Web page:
SANTA CATALINA ISLAND CHAIN OF TITLE

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  • THOMAS M. ROBBINS YEARS (1846-1850) received Santa Catalina Island as a land grant from Mexican Governor of Alta California, Pio Pico.



James Lick began buying interest in Santa Catalina Island in 1864, and by 1867 had managed to merge the ownership back to one person. By the time he had acquired ownership, various ranchers and stock raisers had moved onto the island and claimed squatters’ rights. Most of them were evicted. In 1874 Lick created a $3,000,000 Trust, with trustees taking title to Santa Catalina Island. Lick’s illegitimate son contested the trust, and in 1887 new trustees sold the island to George Shatto for $200,000.


After Catalina Island was sold to George Shatto in 1887, he had the town surveyed and streets laid out. He then sold the first lots. He didn't want the town named "Shattoville" and asked his sister-in-law, Etta Whitney, to name the town. She chose "Avalon," a Celtic word meaning "island of apples." It is also the name of the place in Tennyson's poem, "Idylls of a King," where King Arthur went to heal himself.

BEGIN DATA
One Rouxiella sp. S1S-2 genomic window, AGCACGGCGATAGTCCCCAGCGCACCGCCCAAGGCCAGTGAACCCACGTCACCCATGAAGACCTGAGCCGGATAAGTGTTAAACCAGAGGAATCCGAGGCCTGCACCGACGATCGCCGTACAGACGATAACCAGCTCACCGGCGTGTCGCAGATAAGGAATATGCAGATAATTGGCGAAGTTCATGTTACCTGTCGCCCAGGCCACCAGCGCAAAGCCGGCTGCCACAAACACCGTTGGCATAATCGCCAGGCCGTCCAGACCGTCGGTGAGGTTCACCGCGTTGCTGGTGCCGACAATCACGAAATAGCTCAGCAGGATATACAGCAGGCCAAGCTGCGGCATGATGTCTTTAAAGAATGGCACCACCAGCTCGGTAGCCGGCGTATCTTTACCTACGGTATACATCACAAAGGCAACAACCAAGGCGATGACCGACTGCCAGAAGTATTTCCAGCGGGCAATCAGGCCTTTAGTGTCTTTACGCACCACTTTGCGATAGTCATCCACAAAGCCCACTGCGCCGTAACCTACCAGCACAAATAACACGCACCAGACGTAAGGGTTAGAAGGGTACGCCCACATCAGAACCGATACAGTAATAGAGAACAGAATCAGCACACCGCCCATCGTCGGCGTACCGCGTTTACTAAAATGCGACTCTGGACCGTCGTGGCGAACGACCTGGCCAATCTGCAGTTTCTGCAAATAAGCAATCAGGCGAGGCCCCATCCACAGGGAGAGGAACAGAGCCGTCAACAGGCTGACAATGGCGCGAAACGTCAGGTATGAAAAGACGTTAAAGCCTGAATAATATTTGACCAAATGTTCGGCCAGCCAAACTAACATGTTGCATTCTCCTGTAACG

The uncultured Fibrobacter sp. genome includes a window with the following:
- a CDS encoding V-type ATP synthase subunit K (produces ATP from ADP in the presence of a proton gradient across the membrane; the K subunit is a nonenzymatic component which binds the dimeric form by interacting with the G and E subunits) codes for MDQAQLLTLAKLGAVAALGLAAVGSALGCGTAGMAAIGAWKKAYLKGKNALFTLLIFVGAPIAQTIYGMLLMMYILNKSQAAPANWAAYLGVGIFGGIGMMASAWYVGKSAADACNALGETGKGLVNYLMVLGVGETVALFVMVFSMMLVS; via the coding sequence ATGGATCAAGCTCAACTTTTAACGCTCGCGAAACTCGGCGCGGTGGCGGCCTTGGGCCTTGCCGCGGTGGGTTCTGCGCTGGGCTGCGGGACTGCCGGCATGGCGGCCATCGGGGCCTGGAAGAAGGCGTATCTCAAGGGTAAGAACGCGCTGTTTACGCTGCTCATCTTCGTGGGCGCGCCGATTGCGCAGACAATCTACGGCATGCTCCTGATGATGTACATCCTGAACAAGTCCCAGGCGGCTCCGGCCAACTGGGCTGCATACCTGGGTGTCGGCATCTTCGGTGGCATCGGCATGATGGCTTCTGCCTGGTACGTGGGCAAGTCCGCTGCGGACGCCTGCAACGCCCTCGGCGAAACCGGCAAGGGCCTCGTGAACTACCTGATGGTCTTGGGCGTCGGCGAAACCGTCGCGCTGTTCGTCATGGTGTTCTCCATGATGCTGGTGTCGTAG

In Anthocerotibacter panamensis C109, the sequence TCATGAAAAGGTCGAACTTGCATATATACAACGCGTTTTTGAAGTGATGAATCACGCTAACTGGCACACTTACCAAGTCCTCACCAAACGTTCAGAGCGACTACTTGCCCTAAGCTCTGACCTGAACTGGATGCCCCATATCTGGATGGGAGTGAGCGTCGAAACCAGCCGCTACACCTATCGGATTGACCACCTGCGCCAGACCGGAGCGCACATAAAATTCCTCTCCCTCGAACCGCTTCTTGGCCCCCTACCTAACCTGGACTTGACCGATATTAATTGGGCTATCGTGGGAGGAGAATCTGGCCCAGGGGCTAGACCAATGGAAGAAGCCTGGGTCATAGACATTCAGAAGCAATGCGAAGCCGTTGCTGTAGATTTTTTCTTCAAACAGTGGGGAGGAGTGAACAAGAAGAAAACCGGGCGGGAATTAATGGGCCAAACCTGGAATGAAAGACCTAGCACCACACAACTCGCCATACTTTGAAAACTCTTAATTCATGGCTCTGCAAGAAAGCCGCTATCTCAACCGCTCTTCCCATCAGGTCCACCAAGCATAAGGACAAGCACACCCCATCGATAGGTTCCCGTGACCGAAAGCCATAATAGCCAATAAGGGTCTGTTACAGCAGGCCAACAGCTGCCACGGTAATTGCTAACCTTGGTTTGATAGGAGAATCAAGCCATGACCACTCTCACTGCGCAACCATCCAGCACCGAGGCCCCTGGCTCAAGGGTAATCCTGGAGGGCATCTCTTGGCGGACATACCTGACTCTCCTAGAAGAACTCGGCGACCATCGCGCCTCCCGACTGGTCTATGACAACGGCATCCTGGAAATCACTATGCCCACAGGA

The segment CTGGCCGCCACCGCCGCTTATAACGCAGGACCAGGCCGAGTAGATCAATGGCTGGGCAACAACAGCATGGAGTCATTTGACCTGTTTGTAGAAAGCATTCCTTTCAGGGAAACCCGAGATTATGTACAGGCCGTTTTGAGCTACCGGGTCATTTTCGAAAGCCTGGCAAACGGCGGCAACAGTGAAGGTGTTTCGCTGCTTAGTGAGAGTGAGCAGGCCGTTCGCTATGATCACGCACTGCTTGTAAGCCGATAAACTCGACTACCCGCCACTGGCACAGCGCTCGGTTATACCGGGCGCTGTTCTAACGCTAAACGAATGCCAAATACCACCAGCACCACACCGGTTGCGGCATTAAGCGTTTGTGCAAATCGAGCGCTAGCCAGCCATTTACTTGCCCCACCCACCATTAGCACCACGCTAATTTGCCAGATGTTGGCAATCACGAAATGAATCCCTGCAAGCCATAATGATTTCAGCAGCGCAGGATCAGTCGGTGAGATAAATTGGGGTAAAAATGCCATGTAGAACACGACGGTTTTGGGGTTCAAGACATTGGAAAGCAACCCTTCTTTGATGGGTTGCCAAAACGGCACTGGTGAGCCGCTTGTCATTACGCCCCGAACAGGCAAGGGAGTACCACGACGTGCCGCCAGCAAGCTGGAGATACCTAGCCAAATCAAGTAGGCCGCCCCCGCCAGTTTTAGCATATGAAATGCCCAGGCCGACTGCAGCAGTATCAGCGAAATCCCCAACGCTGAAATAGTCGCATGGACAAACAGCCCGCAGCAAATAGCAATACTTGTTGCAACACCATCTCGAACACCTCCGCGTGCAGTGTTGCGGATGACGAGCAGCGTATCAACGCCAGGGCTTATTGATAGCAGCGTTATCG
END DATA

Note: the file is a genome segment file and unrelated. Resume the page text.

• THE BANNING YEARS (1892-1919)
After Phineas Banning’s death, his three sons continued his business interests. In 1892, Banning’s sons purchased Santa Catalina Island for $128,740 from George Shatto, except for Avalon lots already sold to individuals by Shatto, and one previous mining claim. In 1896 the Banning brothers formed the Santa Catalina Island Company with each brother owning one-third of the island property.
*William Banning
*Joseph Banning
*Hancock Banning


  • THE WRIGLEY YEARS (1919-1972)
William Wrigley
David F. Blankenhorn
Robert E. Hunter
Philip Wrigley
William Wrigley III



  • THE RUSACK YEARS
Geoff Rusack and Alison Wrigley Rusack